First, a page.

Spoonful of Sugar
Dir. Mercedes Bryce Morgan (2022)
A young babysitter is taking a semester off from college to explore her thesis that allergies can be treated with a regiment of LSD. Things go awry (obviously) when she has a sexual awakening because of her young ward’s father, which doesn’t quite set well with his wife.
CAUTION: MAY CONTAIN SPOILERS
Psychological horror is well overdone, especially with seemingly every movie wanting to jam in trauma and unreliable narrators regardless of the plot. When it’s done right, though, it can be a doozy, elevating a film otherwise filled with tension and dread into twisty territory reserved for the best of Shyamalan with the visual flair akin to Stone’s Natural Born Killers. While Spoonful of Sugar might not go quite that far, it’s an excellent film filled with great performances, some trippy visuals, and a disturbingly effective plot that will stay in your brain for days.
Morgan Saylor (White Girl) plays Millicent, a young woman who has bounced around to different foster homes with unfortunately predictable results, becoming a victim of abuse at every stop but refusing to let it foil her dreams of experimenting on children. She has found a new family to babysit for, taking over the care of Johnny (Danilo Crovetti), a young boy who has every allergy under the sun and is forced to wear a helmet that he only feels comfortable wearing while in a full spacesuit outfit. His mother Rebecca (Kat Foster, Weeds) writes sexual self-help books, while his father Jacob (Myko Olivier, Menendez: Blood Brothers) seems to serve as a general handyman and the object of her constant sexual attention. Needless to say, introducing a young girl into this dynamic does not go particularly well, and when Millicent sets her sights on Jacob, and of courses uses the Johnny’s newfound infatuation with her to help get her man, things go off the rails and her past begins to come into horrifying focus. Plus, there’s near-constant use of LSD, which makes things even trippier.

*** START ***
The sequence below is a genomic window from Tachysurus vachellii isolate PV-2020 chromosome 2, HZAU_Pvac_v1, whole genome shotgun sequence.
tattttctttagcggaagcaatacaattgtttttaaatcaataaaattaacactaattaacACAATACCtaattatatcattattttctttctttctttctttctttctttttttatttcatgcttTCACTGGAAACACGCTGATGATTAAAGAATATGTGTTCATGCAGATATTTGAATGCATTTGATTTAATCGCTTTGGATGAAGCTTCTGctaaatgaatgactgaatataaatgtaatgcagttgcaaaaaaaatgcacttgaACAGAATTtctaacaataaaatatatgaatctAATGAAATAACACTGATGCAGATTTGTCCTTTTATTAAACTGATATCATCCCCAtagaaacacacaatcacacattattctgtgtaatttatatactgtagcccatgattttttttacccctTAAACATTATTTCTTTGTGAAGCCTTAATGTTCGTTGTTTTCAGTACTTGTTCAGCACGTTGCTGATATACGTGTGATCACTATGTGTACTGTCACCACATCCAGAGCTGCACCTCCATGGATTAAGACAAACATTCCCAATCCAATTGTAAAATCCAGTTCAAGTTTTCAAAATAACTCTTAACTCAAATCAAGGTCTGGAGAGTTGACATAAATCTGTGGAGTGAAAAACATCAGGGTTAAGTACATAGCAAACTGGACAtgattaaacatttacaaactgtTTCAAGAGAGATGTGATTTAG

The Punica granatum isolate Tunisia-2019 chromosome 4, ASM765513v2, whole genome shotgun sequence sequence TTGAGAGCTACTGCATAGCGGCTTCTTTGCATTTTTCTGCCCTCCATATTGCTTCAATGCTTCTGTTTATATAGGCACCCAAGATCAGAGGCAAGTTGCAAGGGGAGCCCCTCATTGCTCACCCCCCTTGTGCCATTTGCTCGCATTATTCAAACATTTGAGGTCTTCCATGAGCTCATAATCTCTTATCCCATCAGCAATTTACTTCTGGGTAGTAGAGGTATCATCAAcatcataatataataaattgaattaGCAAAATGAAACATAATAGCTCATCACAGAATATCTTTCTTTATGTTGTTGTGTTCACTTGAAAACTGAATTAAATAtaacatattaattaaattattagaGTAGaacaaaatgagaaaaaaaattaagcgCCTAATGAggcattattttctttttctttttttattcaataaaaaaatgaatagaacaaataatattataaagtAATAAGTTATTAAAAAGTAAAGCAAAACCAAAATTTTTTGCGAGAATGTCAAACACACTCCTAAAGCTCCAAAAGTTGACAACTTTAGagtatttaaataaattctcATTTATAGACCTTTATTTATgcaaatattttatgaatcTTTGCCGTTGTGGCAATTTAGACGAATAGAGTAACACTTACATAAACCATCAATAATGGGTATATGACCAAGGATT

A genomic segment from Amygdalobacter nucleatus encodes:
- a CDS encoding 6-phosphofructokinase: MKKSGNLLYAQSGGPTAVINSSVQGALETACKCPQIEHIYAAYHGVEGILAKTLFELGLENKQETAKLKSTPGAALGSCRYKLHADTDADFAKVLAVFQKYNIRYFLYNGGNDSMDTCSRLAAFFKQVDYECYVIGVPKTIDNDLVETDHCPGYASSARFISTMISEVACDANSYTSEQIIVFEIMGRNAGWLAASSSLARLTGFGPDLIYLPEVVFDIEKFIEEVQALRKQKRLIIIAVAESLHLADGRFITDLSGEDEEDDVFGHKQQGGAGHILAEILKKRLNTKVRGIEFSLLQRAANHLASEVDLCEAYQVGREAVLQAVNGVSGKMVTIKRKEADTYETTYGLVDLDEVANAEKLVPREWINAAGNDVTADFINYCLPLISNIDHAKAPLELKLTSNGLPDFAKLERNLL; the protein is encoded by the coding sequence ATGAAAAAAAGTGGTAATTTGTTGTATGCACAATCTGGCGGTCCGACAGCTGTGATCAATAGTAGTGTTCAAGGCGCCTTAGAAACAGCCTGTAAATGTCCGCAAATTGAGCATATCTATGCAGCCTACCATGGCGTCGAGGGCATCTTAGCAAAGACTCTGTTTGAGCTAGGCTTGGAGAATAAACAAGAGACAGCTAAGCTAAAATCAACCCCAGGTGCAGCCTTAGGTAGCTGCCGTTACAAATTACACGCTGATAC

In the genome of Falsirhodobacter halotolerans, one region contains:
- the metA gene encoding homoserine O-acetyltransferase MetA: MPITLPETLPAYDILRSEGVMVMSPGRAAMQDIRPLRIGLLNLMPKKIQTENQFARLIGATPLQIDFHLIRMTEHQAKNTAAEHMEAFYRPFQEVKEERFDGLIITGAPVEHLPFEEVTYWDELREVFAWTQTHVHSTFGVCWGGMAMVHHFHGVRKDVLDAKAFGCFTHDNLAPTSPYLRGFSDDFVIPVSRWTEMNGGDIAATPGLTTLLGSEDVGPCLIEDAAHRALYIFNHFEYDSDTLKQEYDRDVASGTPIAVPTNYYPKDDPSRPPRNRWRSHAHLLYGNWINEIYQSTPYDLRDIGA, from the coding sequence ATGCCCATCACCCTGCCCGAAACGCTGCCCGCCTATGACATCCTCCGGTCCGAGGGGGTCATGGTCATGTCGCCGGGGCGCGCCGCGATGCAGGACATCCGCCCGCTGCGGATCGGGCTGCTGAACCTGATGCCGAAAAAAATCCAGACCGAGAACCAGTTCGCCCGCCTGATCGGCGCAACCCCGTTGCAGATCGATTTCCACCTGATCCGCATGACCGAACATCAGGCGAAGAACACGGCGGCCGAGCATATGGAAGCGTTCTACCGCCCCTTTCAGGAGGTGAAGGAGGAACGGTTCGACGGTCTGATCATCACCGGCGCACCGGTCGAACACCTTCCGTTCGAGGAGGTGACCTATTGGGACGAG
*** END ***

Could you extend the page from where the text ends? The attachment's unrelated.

Director Mercedes Bryce Morgan does a brilliant job of crafting writer Leah Saint Marie’s story, indulging the audience in various twists and turns that delivers an incredibly compelling psychological horror. Millicent is a disturbed young woman, and her sexual awakening at Jacob’s hands feels particularly wrong despite it’s legality. Her experiments with LSD often leave the story in doubt, but it’s done so in a way that is clear and never confusing, the film never feeling like it needs to explain itself but never particularly needing to either. The acting is phenomenal top to bottom, and even Crovetti, despite his annoying screams when he’s exposed to one of his “allergens,” never finds himself in The Babadook territory for making the audience want to change the channel. While we never completely understand why LSD is the treatment du jour for both Millicent and Johnny, it serves as a backdrop for the psychological horror and family drama in which the plot is enveloped.
It's been a while since I’ve seen a film that I felt was legitimately disturbing, and this one most definitely is. Spoonful of Sugar feels like a psychotic film, one perhaps made by someone who wasn’t of sound mind themselves. It feels like a more child-like May, a story that seems set just to the side of sanity but with such deep characters that you can’t peel your eyes from the screen. It is psychosexual horror done absolutely right, and it’s one that feels as full of cringe as it does terror. Incredibly well-done film, and I highly recommend checking it out.
Who this movie is for: Psychological horror lovers, Creepy kid fans, Timothy Leary
Bottom line: Excellent psychosexual horror with some stellar performances, Spoonful of Sugar is one of my favorites that I’ve seen in a long time. The jaw-dropping ending left me wanting to show this film off to my people, and I have a feeling a lot of you will be feeling the same way. It’s streaming on Shudder on March 2nd, and I can’t wait to watch it again. Check this one out and let me know what you think.